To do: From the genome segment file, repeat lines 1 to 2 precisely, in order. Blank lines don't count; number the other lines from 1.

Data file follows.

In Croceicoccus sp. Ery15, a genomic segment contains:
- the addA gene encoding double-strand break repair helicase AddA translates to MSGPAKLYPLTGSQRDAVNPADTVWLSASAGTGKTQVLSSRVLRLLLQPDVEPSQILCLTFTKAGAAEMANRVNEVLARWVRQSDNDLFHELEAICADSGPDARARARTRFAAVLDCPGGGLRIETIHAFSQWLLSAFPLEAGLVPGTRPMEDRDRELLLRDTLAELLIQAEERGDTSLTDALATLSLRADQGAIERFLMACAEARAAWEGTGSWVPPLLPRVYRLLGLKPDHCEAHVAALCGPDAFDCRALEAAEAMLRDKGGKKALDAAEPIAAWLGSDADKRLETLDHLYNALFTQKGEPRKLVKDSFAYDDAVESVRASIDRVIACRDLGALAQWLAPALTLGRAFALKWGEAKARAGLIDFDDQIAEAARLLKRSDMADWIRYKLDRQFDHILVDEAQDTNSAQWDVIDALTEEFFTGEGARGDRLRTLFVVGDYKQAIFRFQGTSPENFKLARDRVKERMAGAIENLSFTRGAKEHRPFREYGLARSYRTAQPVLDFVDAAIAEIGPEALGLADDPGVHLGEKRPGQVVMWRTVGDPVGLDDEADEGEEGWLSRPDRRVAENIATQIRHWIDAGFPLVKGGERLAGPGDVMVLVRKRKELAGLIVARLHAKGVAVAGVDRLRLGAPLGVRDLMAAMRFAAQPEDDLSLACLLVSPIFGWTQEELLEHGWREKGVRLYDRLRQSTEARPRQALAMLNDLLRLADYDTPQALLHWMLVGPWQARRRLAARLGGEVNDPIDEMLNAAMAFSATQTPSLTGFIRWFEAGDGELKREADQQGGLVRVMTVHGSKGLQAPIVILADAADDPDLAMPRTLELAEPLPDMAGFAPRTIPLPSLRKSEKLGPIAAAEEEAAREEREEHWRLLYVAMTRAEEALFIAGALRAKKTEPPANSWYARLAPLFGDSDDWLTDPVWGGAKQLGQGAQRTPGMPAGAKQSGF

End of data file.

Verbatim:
In Croceicoccus sp. Ery15, a genomic segment contains:
- the addA gene encoding double-strand break repair helicase AddA translates to MSGPAKLYPLTGSQRDAVNPADTVWLSASAGTGKTQVLSSRVLRLLLQPDVEPSQILCLTFTKAGAAEMANRVNEVLARWVRQSDNDLFHELEAICADSGPDARARARTRFAAVLDCPGGGLRIETIHAFSQWLLSAFPLEAGLVPGTRPMEDRDRELLLRDTLAELLIQAEERGDTSLTDALATLSLRADQGAIERFLMACAEARAAWEGTGSWVPPLLPRVYRLLGLKPDHCEAHVAALCGPDAFDCRALEAAEAMLRDKGGKKALDAAEPIAAWLGSDADKRLETLDHLYNALFTQKGEPRKLVKDSFAYDDAVESVRASIDRVIACRDLGALAQWLAPALTLGRAFALKWGEAKARAGLIDFDDQIAEAARLLKRSDMADWIRYKLDRQFDHILVDEAQDTNSAQWDVIDALTEEFFTGEGARGDRLRTLFVVGDYKQAIFRFQGTSPENFKLARDRVKERMAGAIENLSFTRGAKEHRPFREYGLARSYRTAQPVLDFVDAAIAEIGPEALGLADDPGVHLGEKRPGQVVMWRTVGDPVGLDDEADEGEEGWLSRPDRRVAENIATQIRHWIDAGFPLVKGGERLAGPGDVMVLVRKRKELAGLIVARLHAKGVAVAGVDRLRLGAPLGVRDLMAAMRFAAQPEDDLSLACLLVSPIFGWTQEELLEHGWREKGVRLYDRLRQSTEARPRQALAMLNDLLRLADYDTPQALLHWMLVGPWQARRRLAARLGGEVNDPIDEMLNAAMAFSATQTPSLTGFIRWFEAGDGELKREADQQGGLVRVMTVHGSKGLQAPIVILADAADDPDLAMPRTLELAEPLPDMAGFAPRTIPLPSLRKSEKLGPIAAAEEEAAREEREEHWRLLYVAMTRAEEALFIAGALRAKKTEPPANSWYARLAPLFGDSDDWLTDPVWGGAKQLGQGAQRTPGMPAGAKQSGF